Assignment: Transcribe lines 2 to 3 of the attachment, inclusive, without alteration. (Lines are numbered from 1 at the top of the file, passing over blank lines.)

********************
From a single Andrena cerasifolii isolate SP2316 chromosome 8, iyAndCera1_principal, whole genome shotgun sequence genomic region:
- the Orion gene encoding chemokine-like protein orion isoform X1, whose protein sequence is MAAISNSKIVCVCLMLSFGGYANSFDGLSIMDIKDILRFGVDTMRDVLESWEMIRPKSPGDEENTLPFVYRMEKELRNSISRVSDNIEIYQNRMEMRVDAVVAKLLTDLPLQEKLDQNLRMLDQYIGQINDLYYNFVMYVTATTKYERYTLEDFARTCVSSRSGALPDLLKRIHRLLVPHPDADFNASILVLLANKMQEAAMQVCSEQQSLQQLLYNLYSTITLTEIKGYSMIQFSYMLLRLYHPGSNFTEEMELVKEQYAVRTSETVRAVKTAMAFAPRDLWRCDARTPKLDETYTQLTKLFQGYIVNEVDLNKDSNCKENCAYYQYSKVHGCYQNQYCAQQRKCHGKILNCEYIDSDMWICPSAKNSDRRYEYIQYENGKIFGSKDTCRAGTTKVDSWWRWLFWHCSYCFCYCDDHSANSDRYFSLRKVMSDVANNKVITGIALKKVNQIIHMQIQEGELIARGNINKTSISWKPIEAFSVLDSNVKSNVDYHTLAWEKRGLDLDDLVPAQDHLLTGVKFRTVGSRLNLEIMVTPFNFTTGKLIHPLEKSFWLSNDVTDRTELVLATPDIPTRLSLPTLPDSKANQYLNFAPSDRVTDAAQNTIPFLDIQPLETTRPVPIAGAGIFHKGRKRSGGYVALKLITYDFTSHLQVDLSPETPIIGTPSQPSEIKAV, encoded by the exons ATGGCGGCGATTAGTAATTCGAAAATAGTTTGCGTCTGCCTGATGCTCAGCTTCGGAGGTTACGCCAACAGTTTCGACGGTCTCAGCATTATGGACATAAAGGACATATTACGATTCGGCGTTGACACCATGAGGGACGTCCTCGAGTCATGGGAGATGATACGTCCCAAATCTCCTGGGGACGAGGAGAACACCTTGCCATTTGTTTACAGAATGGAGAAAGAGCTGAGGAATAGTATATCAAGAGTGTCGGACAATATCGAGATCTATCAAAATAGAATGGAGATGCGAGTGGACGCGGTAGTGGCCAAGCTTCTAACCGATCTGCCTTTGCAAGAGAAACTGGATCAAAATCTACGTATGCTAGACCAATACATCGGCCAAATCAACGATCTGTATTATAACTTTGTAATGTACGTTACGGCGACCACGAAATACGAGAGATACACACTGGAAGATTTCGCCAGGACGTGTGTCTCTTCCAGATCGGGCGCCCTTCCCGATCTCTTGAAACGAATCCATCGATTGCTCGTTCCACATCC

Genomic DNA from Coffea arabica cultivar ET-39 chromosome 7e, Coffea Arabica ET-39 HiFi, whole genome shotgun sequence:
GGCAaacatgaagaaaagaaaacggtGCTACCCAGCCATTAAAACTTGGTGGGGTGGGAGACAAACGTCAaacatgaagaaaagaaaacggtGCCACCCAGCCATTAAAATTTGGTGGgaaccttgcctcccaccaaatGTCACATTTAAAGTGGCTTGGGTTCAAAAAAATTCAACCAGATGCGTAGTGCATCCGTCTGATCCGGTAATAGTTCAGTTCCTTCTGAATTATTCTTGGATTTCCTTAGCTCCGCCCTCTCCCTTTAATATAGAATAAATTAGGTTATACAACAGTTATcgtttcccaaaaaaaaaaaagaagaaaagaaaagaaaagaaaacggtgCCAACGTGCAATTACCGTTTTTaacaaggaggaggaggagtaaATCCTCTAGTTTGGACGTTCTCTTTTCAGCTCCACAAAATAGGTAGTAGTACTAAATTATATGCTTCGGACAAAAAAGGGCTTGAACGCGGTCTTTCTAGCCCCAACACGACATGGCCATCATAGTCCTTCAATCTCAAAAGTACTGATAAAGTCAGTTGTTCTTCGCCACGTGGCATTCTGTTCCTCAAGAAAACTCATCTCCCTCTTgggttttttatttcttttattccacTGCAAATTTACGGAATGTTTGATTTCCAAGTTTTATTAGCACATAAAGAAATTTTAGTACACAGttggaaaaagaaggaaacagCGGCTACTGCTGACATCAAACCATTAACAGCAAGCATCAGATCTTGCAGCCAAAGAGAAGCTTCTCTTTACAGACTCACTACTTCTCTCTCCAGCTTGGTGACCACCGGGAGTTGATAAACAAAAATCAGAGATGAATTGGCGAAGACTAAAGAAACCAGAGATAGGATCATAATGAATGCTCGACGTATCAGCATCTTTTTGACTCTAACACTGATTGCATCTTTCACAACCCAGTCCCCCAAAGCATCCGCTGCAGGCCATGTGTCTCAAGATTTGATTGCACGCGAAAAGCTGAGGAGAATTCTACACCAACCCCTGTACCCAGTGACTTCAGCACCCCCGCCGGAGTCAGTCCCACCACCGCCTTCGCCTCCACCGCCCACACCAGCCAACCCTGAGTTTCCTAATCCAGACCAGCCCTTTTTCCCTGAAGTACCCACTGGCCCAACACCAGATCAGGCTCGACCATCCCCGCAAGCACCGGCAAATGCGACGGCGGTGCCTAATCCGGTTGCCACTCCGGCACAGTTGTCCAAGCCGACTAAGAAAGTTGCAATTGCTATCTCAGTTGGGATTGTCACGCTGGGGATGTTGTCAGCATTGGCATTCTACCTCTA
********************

- the Orion gene encoding chemokine-like protein orion isoform X1, whose protein sequence is MAAISNSKIVCVCLMLSFGGYANSFDGLSIMDIKDILRFGVDTMRDVLESWEMIRPKSPGDEENTLPFVYRMEKELRNSISRVSDNIEIYQNRMEMRVDAVVAKLLTDLPLQEKLDQNLRMLDQYIGQINDLYYNFVMYVTATTKYERYTLEDFARTCVSSRSGALPDLLKRIHRLLVPHPDADFNASILVLLANKMQEAAMQVCSEQQSLQQLLYNLYSTITLTEIKGYSMIQFSYMLLRLYHPGSNFTEEMELVKEQYAVRTSETVRAVKTAMAFAPRDLWRCDARTPKLDETYTQLTKLFQGYIVNEVDLNKDSNCKENCAYYQYSKVHGCYQNQYCAQQRKCHGKILNCEYIDSDMWICPSAKNSDRRYEYIQYENGKIFGSKDTCRAGTTKVDSWWRWLFWHCSYCFCYCDDHSANSDRYFSLRKVMSDVANNKVITGIALKKVNQIIHMQIQEGELIARGNINKTSISWKPIEAFSVLDSNVKSNVDYHTLAWEKRGLDLDDLVPAQDHLLTGVKFRTVGSRLNLEIMVTPFNFTTGKLIHPLEKSFWLSNDVTDRTELVLATPDIPTRLSLPTLPDSKANQYLNFAPSDRVTDAAQNTIPFLDIQPLETTRPVPIAGAGIFHKGRKRSGGYVALKLITYDFTSHLQVDLSPETPIIGTPSQPSEIKAV, encoded by the exons ATGGCGGCGATTAGTAATTCGAAAATAGTTTGCGTCTGCCTGATGCTCAGCTTCGGAGGTTACGCCAACAGTTTCGACGGTCTCAGCATTATGGACATAAAGGACATATTACGATTCGGCGTTGACACCATGAGGGACGTCCTCGAGTCATGGGAGATGATACGTCCCAAATCTCCTGGGGACGAGGAGAACACCTTGCCATTTGTTTACAGAATGGAGAAAGAGCTGAGGAATAGTATATCAAGAGTGTCGGACAATATCGAGATCTATCAAAATAGAATGGAGATGCGAGTGGACGCGGTAGTGGCCAAGCTTCTAACCGATCTGCCTTTGCAAGAGAAACTGGATCAAAATCTACGTATGCTAGACCAATACATCGGCCAAATCAACGATCTGTATTATAACTTTGTAATGTACGTTACGGCGACCACGAAATACGAGAGATACACACTGGAAGATTTCGCCAGGACGTGTGTCTCTTCCAGATCGGGCGCCCTTCCCGATCTCTTGAAACGAATCCATCGATTGCTCGTTCCACATCC

Genomic DNA from Coffea arabica cultivar ET-39 chromosome 7e, Coffea Arabica ET-39 HiFi, whole genome shotgun sequence: